Earlier this year, I wrote a piece about my priorities for an election year.
With a new Prime Minister, lots of policy changes, and a new election date, I thought it would be worth revisiting.
Of course, as expected, marriage equality will be a big issue this year. Who wins the election is likely to define whether any legislation will be passed in the next term (if the ALP wins) or delayed indefinitely (if the Coalition wins). Keeping the Greens in the Senate will also have a big impact.
But if the recent months have shown anything, it is that there are many more issues out there, and issues that are arguably more important than marriage.
The first is asylum seekers. The last few weeks have shown just how low we can go on this issue and with the unfortunate high level of violence against women in PNG, and with the Government confirming that gay men will be settled there despite the threat of imprisonment, it has also taken on a particularly queer bent.
There is still a range of sex and gender discrimination on our books we must continue to work to get rid of. The recent release of a Senate report showing the widespread use of forced medical procedures against intersex people is extremely worrying. That committee will provide recommendations after the election.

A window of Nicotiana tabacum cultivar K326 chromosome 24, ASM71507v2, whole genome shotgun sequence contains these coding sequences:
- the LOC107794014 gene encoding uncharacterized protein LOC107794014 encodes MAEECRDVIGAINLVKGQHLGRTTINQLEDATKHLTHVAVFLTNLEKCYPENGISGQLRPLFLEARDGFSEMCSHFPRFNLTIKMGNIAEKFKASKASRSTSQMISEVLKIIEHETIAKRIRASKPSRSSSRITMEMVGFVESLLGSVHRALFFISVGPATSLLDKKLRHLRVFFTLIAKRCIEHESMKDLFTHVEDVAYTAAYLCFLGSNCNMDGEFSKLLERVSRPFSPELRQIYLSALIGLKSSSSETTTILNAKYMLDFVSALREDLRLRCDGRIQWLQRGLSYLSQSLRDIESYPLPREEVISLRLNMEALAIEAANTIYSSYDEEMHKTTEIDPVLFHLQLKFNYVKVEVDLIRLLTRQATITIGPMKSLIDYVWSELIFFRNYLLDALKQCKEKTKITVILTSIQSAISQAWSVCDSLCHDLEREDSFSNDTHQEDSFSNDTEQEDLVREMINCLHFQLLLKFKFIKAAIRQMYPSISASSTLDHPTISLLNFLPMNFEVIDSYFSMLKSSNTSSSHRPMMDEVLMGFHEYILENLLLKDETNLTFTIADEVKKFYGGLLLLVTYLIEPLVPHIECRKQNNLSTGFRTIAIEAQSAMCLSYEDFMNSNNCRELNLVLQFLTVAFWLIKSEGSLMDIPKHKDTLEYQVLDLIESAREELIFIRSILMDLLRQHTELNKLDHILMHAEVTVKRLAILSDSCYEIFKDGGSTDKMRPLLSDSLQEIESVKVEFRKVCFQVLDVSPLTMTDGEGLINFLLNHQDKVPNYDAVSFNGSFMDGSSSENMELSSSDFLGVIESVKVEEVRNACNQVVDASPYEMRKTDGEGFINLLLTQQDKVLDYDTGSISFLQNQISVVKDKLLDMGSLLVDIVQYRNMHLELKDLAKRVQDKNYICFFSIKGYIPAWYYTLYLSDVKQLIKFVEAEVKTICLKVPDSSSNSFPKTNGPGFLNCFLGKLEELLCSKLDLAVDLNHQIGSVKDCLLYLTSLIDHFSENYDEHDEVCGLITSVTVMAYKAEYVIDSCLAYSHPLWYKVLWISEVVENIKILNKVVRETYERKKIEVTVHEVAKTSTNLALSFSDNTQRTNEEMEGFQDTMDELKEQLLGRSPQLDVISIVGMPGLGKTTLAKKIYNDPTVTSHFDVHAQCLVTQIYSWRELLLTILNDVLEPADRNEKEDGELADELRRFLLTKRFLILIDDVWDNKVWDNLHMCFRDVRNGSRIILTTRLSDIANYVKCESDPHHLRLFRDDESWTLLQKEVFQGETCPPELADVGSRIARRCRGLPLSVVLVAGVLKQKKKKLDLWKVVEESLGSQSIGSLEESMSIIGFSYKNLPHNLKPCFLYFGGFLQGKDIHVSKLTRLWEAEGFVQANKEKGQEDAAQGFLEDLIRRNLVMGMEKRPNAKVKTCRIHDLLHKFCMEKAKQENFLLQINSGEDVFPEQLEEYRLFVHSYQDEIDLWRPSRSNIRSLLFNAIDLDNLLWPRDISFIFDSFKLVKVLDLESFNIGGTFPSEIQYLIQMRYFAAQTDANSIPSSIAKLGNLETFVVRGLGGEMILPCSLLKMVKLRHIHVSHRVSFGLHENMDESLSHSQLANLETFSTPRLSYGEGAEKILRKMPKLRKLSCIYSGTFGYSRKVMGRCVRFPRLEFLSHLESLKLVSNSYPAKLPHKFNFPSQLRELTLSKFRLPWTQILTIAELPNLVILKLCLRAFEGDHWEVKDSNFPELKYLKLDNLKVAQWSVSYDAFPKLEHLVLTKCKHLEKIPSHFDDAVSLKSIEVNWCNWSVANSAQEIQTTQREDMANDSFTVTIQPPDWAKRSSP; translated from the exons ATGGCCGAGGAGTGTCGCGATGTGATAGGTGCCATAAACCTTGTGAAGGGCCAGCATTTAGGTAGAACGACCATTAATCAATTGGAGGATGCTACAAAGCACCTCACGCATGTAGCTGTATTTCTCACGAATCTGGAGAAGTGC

Still on the health theme, we must continue to push to ensure we have a strong mental health system. I am deeply concerned by the fact that both our potential Mental Health Ministers have a long history of homophobia, and we need to watch to make sure that doesn’t come through in future policy.
The same can be said for sexual health. The funding cuts to the Queensland Association for Healthy Communities, and to the Biala sexual health clinic by the Queensland Government, set a worrying precedent that we must demand will not be pursued by any incoming government.
On top of all of this, we still have the ability for religious organizations and employers to discriminate against queer people, the need for comprehensive sex-ed in schools and the violence against many in our community. And these are just the ‘queer issues’ – let’s not get started on the range of issues around health care, climate change, the economy and education that impact us all.
Elections provide a unique opportunity to demand more from our politicians and actively change the future of our country. It is easy to get sick of it all and just hide until it is all done.
But with so many important issues on the agenda we can’t let that happen. We can, and should, expect these issues be addressed.